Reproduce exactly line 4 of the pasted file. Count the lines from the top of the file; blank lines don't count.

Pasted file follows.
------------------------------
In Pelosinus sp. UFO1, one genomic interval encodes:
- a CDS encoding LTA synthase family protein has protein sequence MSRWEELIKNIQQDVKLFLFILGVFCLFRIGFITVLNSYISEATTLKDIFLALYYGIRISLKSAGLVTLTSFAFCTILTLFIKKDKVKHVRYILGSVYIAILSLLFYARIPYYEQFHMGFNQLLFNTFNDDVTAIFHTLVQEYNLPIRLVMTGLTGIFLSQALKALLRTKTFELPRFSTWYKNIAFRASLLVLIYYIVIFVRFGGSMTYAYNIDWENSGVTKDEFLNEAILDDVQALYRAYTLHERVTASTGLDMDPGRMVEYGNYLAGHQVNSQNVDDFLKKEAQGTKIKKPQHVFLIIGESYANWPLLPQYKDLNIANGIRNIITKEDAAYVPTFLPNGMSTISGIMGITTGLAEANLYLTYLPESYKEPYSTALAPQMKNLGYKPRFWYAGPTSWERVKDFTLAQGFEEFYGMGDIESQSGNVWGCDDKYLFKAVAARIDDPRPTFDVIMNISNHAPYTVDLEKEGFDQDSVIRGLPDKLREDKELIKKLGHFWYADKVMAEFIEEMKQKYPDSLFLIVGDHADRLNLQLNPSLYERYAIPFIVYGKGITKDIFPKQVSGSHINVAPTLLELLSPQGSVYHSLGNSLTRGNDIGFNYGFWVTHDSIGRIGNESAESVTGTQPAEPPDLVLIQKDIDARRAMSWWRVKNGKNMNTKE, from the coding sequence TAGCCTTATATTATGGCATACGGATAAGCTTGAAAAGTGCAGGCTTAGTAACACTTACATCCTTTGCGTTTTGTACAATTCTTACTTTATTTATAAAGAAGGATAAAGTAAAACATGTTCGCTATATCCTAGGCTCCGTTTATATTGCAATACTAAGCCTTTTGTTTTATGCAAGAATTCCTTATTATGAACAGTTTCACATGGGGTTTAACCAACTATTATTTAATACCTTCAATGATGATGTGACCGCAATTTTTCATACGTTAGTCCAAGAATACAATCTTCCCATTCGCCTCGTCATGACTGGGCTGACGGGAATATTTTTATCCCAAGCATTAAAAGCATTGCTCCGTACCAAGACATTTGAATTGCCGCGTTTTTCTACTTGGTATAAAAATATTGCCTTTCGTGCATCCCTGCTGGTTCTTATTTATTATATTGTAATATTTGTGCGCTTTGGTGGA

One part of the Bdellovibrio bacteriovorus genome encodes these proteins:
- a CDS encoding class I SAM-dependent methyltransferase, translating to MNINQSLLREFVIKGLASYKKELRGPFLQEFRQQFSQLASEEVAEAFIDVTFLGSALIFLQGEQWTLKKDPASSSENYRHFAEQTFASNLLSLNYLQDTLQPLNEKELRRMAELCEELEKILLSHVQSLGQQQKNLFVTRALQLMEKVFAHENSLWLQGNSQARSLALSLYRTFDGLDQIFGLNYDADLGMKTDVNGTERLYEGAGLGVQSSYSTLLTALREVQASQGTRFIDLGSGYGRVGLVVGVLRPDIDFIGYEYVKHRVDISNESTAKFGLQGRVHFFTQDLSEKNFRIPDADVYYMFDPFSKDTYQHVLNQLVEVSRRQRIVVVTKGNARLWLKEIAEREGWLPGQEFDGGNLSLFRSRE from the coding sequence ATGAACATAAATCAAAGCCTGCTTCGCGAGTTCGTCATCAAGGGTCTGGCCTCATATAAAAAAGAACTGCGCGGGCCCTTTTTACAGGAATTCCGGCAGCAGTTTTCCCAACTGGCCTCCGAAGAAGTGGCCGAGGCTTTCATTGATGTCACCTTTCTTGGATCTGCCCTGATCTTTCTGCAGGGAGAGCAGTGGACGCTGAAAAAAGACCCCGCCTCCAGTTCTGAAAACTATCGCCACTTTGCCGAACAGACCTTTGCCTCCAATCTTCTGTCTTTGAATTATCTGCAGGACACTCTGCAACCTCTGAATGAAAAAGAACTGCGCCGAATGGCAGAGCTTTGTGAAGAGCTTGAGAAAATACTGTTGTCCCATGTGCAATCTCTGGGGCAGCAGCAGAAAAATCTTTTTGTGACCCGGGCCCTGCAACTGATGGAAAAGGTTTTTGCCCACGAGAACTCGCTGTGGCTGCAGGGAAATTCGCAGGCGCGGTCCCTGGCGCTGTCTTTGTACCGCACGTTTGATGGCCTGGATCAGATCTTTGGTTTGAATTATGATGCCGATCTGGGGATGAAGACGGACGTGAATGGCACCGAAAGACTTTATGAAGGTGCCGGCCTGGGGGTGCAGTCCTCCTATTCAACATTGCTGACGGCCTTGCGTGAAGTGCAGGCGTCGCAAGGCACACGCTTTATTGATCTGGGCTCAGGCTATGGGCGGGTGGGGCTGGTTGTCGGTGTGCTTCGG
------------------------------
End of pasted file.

- a CDS encoding class I SAM-dependent methyltransferase, translating to MNINQSLLREFVIKGLASYKKELRGPFLQEFRQQFSQLASEEVAEAFIDVTFLGSALIFLQGEQWTLKKDPASSSENYRHFAEQTFASNLLSLNYLQDTLQPLNEKELRRMAELCEELEKILLSHVQSLGQQQKNLFVTRALQLMEKVFAHENSLWLQGNSQARSLALSLYRTFDGLDQIFGLNYDADLGMKTDVNGTERLYEGAGLGVQSSYSTLLTALREVQASQGTRFIDLGSGYGRVGLVVGVLRPDIDFIGYEYVKHRVDISNESTAKFGLQGRVHFFTQDLSEKNFRIPDADVYYMFDPFSKDTYQHVLNQLVEVSRRQRIVVVTKGNARLWLKEIAEREGWLPGQEFDGGNLSLFRSRE from the coding sequence ATGAACATAAATCAAAGCCTGCTTCGCGAGTTCGTCATCAAGGGTCTGGCCTCATATAAAAAAGAACTGCGCGGGCCCTTTTTACAGGAATTCCGGCAGCAGTTTTCCCAACTGGCCTCCGAAGAAGTGGCCGAGGCTTTCATTGATGTCACCTTTCTTGGATCTGCCCTGATCTTTCTGCAGGGAGAGCAGTGGACGCTGAAAAAAGACCCCGCCTCCAGTTCTGAAAACTATCGCCACTTTGCCGAACAGACCTTTGCCTCCAATCTTCTGTCTTTGAATTATCTGCAGGACACTCTGCAACCTCTGAATGAAAAAGAACTGCGCCGAATGGCAGAGCTTTGTGAAGAGCTTGAGAAAATACTGTTGTCCCATGTGCAATCTCTGGGGCAGCAGCAGAAAAATCTTTTTGTGACCCGGGCCCTGCAACTGATGGAAAAGGTTTTTGCCCACGAGAACTCGCTGTGGCTGCAGGGAAATTCGCAGGCGCGGTCCCTGGCGCTGTCTTTGTACCGCACGTTTGATGGCCTGGATCAGATCTTTGGTTTGAATTATGATGCCGATCTGGGGATGAAGACGGACGTGAATGGCACCGAAAGACTTTATGAAGGTGCCGGCCTGGGGGTGCAGTCCTCCTATTCAACATTGCTGACGGCCTTGCGTGAAGTGCAGGCGTCGCAAGGCACACGCTTTATTGATCTGGGCTCAGGCTATGGGCGGGTGGGGCTGGTTGTCGGTGTGCTTCGG